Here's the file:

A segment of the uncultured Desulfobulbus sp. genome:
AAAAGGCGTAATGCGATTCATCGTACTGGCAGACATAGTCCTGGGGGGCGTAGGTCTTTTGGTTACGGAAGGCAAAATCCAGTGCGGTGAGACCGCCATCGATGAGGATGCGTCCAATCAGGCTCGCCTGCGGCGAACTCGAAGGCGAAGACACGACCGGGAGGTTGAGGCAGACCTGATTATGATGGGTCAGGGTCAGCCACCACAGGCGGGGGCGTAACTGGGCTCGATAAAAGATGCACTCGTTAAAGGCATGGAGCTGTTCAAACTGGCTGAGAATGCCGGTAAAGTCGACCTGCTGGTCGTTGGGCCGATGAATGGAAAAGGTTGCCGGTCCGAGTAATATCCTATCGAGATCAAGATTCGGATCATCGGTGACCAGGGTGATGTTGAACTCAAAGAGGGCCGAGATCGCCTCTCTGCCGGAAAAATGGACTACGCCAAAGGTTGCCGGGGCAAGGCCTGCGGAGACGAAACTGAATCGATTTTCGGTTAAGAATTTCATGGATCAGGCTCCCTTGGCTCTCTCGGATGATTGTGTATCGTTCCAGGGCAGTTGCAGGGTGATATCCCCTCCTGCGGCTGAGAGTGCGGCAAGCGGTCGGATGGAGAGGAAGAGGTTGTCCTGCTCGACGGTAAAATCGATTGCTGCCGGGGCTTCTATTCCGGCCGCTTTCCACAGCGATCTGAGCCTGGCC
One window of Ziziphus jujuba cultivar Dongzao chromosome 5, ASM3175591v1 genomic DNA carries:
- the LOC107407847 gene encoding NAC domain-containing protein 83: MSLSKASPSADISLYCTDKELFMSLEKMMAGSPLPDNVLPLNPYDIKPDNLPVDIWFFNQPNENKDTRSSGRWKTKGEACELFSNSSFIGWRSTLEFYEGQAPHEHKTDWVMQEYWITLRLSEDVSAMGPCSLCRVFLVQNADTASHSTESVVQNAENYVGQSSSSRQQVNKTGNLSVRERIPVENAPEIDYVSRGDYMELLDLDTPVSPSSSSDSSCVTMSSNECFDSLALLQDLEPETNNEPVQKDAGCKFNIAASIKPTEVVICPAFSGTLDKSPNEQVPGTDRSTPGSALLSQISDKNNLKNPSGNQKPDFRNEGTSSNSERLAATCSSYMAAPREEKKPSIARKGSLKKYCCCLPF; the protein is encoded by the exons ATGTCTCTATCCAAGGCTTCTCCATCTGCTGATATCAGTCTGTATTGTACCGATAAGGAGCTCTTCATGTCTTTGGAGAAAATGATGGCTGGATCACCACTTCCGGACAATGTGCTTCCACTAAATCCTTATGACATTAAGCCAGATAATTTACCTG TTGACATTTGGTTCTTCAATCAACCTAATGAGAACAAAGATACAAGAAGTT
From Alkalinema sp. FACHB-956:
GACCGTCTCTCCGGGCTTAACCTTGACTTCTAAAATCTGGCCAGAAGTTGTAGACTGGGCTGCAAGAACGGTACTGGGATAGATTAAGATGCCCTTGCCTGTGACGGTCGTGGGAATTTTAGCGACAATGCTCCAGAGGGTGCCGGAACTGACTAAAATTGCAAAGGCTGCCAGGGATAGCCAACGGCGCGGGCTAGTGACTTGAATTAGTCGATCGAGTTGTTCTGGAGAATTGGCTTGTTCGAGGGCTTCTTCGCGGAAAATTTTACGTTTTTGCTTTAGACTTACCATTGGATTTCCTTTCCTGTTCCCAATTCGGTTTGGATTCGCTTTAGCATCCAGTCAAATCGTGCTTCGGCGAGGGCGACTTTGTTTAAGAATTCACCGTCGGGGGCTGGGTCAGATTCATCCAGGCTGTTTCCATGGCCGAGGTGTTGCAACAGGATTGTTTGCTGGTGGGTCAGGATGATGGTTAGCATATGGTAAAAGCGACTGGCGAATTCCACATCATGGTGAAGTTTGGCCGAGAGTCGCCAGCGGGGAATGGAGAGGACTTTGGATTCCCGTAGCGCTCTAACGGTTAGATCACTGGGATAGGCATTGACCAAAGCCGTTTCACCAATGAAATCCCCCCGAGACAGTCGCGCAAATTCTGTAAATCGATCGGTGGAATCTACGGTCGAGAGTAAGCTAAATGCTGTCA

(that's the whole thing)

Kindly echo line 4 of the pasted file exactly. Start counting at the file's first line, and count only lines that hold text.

- the LOC107407847 gene encoding NAC domain-containing protein 83: MSLSKASPSADISLYCTDKELFMSLEKMMAGSPLPDNVLPLNPYDIKPDNLPVDIWFFNQPNENKDTRSSGRWKTKGEACELFSNSSFIGWRSTLEFYEGQAPHEHKTDWVMQEYWITLRLSEDVSAMGPCSLCRVFLVQNADTASHSTESVVQNAENYVGQSSSSRQQVNKTGNLSVRERIPVENAPEIDYVSRGDYMELLDLDTPVSPSSSSDSSCVTMSSNECFDSLALLQDLEPETNNEPVQKDAGCKFNIAASIKPTEVVICPAFSGTLDKSPNEQVPGTDRSTPGSALLSQISDKNNLKNPSGNQKPDFRNEGTSSNSERLAATCSSYMAAPREEKKPSIARKGSLKKYCCCLPF; the protein is encoded by the exons ATGTCTCTATCCAAGGCTTCTCCATCTGCTGATATCAGTCTGTATTGTACCGATAAGGAGCTCTTCATGTCTTTGGAGAAAATGATGGCTGGATCACCACTTCCGGACAATGTGCTTCCACTAAATCCTTATGACATTAAGCCAGATAATTTACCTG TTGACATTTGGTTCTTCAATCAACCTAATGAGAACAAAGATACAAGAAGTT